Scrum and High Performance teams

January 7, 2014
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In the field of organization behavior, the notion of the high-performing team has been discussed. Many of today’s Customers need rapidly adapting development services. High-performing teams are the key to providing that service. A mature high-performing team is a united unit, not merely a throng of individuals. While such teams usually emerge by chance; a high-performing team can also be deliberately molded with an understanding of team member requirements in mind. Scrum framework which brings out the truly necessary essentials, can help with achieving this. While Scrum Framework increases the chances of such a team forming, it is not a necessary or sufficient condition for high-performing teams.

Certain enablers can herald formation of high-performing teams: Some of them come in the form of Human resource practices for the organization. However, they regularly get over-complicated or misapplied. Scrum team is often encumbered with overwhelming info, which cripples the ability to think clearly. The Scrum Core team members become burdened by esoteric language, process, principles or practices that clutter their minds and focus. Great Scrum Masters don’t strictly enforce working hours. What they do enforce is presence on the Daily Standups- everyone on a given team has to be there and there are penalties for being late. Daily Standups” instil discipline by requiring a fifteen-minute daily meeting.

Classic environmental enablers in Scrum include collocated teams, team rooms/war rooms, visible charts, and white boards. By being responsible for this environment, a great Scrum Master can help in creating high-performing teams that effectively address business’ needs. The product backlog is A Great Scrum Master’s best source of reality to give feedback as to whether they are making the right decisions and having the right conversations. With conversations a Great Scrum Masters can help the Scrum Team detect if understanding is there. Scrum advocates that the teams should have the freedom to decide how they will deliver the User Stories they committed to during the sprint planning.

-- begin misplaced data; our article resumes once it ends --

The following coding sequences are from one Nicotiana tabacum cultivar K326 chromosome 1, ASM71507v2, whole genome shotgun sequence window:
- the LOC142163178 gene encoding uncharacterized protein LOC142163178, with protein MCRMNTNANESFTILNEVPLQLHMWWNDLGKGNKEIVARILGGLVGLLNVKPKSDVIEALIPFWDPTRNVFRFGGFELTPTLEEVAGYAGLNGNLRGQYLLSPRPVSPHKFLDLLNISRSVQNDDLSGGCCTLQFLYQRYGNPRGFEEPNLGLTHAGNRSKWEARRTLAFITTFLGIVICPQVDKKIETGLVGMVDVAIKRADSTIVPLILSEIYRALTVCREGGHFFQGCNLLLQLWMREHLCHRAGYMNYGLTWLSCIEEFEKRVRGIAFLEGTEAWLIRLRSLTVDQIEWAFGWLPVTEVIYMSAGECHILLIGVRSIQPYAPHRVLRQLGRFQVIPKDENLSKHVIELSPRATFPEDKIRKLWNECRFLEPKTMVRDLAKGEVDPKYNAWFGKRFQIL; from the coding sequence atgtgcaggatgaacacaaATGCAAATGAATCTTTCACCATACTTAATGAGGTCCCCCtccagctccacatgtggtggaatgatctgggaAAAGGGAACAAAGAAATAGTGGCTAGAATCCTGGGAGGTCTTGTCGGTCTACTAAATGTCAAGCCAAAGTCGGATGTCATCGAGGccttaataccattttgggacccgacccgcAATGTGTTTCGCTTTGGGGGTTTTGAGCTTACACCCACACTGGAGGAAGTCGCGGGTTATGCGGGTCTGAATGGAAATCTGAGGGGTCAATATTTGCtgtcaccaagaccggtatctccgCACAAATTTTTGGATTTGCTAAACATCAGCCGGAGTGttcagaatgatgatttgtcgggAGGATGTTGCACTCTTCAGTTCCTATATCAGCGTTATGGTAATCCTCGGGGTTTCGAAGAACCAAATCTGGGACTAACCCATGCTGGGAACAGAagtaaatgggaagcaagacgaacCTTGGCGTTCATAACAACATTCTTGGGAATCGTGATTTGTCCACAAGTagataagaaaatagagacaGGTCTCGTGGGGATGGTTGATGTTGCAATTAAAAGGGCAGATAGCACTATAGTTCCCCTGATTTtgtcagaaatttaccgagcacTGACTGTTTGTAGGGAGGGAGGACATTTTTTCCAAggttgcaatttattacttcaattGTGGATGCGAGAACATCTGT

High performing teams collaborate by visibility. With visible product backlog or a Scrumboard, Stakeholders see where effort is being applied. When a Product Owner can see where to apply effort, the Scrum Team members work together and do not flounder. In projects, much of the work is not easily visible and therefore self-organization is necessary. With visible work efforts Great Scrum Masters improve the odds that each conversation will be the right one and make reporting on team progress easy.

The Product Owner also has to balance between discipline and freedom, monitoring and separating what is crucial from what is incidental and hence can be delegated to the team. Great Product Owners maintain a disciplined process but allow freedom, both in choice of tools, rules, and in adding project-specific guidelines to the organization’s universal standards. Conversation can be setup by formal or informal processes language agreements, team location, and more. High-performing teams are basic assets that individuals, businesses, and organizations need to help them thrive. This approach; strictly enforces a few key things; be relaxed on others gives the discipline Scrum needs but allows the freedom Scrum members crave. Achieving this balance should be part of good practice on any Scrum team.

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